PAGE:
From illustrator and photographer Matt Lee, here are some photos of film posters around South India. It’s interesting how foreign film industries so close follow American trends. I expected to see posters that are more in the style of traditional 70s Bollywood posters (basically nicely illustrated montages of multiple characters, each in an action pose, and a cool look treatment of the title), but it seems that just as Hollywood has moved on since its days of ornately illustrated movie posters, so has India. So instead of illustrations we have Photoshop jobs.
Kant, in “The End of All Things,” suggested that the imagination is more active in the dark than in the light. The current exhibition at Matthew Bown gallery explores this concept for its current group exhibition. Taking its title from Baudelaire’s description of his Creole lover, “noire et pourtant lumineuse,” (black and yet luminous), Matthew Bown literally “turns the lights off” in the gallery, shrouding it in total darkness, to present a group of artists who explore concepts of lightness/darkness within their work. Alexander Brodsky, above, creates an organ griding machine that plays the Beatles, and encases a lit-up city in the murky depths of an tank aquarium tank. Gunda Forster’s work consists of a wedge of intensely bright light, shining through a crack between the door and the floor- referencing the great divine mystery of that which lies beyond. The exhibition runs until May 25 in Berlin.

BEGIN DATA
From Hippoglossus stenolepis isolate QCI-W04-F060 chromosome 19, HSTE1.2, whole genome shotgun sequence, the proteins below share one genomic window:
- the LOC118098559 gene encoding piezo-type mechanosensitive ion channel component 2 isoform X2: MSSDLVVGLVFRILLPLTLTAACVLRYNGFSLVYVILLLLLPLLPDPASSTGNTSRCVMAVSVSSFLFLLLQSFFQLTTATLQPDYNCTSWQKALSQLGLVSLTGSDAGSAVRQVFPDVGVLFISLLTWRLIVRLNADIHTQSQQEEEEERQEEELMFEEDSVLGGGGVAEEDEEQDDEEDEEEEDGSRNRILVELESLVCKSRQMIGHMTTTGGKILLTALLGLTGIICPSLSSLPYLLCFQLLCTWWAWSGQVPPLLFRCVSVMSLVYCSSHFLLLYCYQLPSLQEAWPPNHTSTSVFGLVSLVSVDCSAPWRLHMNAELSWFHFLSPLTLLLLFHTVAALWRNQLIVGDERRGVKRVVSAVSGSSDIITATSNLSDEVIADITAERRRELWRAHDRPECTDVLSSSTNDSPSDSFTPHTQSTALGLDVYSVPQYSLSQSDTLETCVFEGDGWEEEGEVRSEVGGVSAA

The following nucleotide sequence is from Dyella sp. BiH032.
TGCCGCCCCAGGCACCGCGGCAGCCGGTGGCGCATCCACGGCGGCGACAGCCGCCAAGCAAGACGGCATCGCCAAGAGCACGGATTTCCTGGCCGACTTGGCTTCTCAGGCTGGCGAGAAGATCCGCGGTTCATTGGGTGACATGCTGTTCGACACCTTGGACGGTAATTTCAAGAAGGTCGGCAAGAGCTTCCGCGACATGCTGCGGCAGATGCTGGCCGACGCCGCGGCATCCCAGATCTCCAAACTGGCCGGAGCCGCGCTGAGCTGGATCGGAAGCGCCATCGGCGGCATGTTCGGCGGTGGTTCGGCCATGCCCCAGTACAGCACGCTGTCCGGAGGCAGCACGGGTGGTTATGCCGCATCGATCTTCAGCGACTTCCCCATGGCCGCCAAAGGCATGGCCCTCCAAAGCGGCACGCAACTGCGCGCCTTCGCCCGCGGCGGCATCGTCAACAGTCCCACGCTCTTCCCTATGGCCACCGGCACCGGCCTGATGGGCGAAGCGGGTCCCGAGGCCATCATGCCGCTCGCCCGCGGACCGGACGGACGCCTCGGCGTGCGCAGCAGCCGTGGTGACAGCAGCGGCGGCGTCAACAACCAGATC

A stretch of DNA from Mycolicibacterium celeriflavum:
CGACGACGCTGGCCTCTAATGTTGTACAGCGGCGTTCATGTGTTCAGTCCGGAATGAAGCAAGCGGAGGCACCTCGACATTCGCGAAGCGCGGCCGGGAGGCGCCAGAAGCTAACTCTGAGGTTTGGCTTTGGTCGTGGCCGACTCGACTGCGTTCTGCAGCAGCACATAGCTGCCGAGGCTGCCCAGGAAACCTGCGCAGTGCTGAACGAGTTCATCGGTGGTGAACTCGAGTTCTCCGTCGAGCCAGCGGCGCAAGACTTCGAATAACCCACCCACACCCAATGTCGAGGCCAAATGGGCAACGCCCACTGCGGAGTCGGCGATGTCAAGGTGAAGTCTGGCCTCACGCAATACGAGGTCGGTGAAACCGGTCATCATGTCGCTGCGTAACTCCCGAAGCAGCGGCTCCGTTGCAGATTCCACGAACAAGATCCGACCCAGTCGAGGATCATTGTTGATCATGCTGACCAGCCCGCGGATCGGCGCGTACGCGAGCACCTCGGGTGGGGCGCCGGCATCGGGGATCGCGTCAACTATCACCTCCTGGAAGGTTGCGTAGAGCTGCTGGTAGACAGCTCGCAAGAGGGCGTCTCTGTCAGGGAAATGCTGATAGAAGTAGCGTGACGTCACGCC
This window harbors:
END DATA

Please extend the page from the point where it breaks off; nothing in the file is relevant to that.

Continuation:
Evan Meister‘s drawings have a certain Old New Yorkfeel to them- a dark past (or future) referenced through shrewd hieroglyphs. I always find myself trying to read his work like a comic strip in an unknown language- where the punchline is Evan’s perfect balance of technical skill and engaging originality.
London based artist Michelle Reader‘s work is influenced by environmental concerns, in particular the over consumption of resources. Much of her sculptures are commissioned to promote the reuse and recycling of trash Reader also creates props, like the image above, for theater, events, and photo shoots.
As you may know Book 4 should have already come out by now. Unfortunately I received an email from our printers last week about an unforeseen delay with our cargo ship. At first I thought pirates had taken over the vessel to hog all the copies of B/D for themselves, but alas it was just some bad weather combined with faulty parts on the cargo ship. So what does this mean for you, our faithful subscribers? Well the good news is that our magazines have just arrived in good ol’ sunny los Angeles. It will take a few days to clear customs and to pack up each book to send your way but you will get book 4 within the next two weeks. I know that the wait is longer than anticipated but I promise that it will be more than worth the wait.
For those of you who haven’t subscribed yet here is your last chance to get on board and get B/D delivered right to your door. Book 4 comes with a signed, full color, editioned silk screen print that will only go to subscribers so make sure you get in on it. Once we close subscriptions in the next couple of days you will miss out on Book 4 and will have to buy it separately at the regular,non-discounted price. Subscriptions are just a click away here.